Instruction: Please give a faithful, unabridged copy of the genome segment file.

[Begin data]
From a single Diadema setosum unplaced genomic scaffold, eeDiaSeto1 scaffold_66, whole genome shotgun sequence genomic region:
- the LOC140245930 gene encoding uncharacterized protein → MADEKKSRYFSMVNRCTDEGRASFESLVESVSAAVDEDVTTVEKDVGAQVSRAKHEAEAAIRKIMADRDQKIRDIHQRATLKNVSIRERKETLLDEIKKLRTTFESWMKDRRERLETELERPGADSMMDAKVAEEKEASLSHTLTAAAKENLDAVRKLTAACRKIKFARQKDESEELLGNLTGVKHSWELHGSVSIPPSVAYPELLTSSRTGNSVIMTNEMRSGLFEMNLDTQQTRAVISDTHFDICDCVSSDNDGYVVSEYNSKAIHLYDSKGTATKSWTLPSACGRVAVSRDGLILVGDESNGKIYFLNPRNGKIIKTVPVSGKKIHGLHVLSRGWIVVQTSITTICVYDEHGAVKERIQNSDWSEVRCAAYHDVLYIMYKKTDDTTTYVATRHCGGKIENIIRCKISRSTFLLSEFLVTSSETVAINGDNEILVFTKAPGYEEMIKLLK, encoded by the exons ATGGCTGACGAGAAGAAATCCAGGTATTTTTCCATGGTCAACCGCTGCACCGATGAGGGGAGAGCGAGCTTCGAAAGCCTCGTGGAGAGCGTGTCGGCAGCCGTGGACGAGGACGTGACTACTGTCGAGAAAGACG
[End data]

From a single Diadema setosum unplaced genomic scaffold, eeDiaSeto1 scaffold_66, whole genome shotgun sequence genomic region:
- the LOC140245930 gene encoding uncharacterized protein → MADEKKSRYFSMVNRCTDEGRASFESLVESVSAAVDEDVTTVEKDVGAQVSRAKHEAEAAIRKIMADRDQKIRDIHQRATLKNVSIRERKETLLDEIKKLRTTFESWMKDRRERLETELERPGADSMMDAKVAEEKEASLSHTLTAAAKENLDAVRKLTAACRKIKFARQKDESEELLGNLTGVKHSWELHGSVSIPPSVAYPELLTSSRTGNSVIMTNEMRSGLFEMNLDTQQTRAVISDTHFDICDCVSSDNDGYVVSEYNSKAIHLYDSKGTATKSWTLPSACGRVAVSRDGLILVGDESNGKIYFLNPRNGKIIKTVPVSGKKIHGLHVLSRGWIVVQTSITTICVYDEHGAVKERIQNSDWSEVRCAAYHDVLYIMYKKTDDTTTYVATRHCGGKIENIIRCKISRSTFLLSEFLVTSSETVAINGDNEILVFTKAPGYEEMIKLLK, encoded by the exons ATGGCTGACGAGAAGAAATCCAGGTATTTTTCCATGGTCAACCGCTGCACCGATGAGGGGAGAGCGAGCTTCGAAAGCCTCGTGGAGAGCGTGTCGGCAGCCGTGGACGAGGACGTGACTACTGTCGAGAAAGACG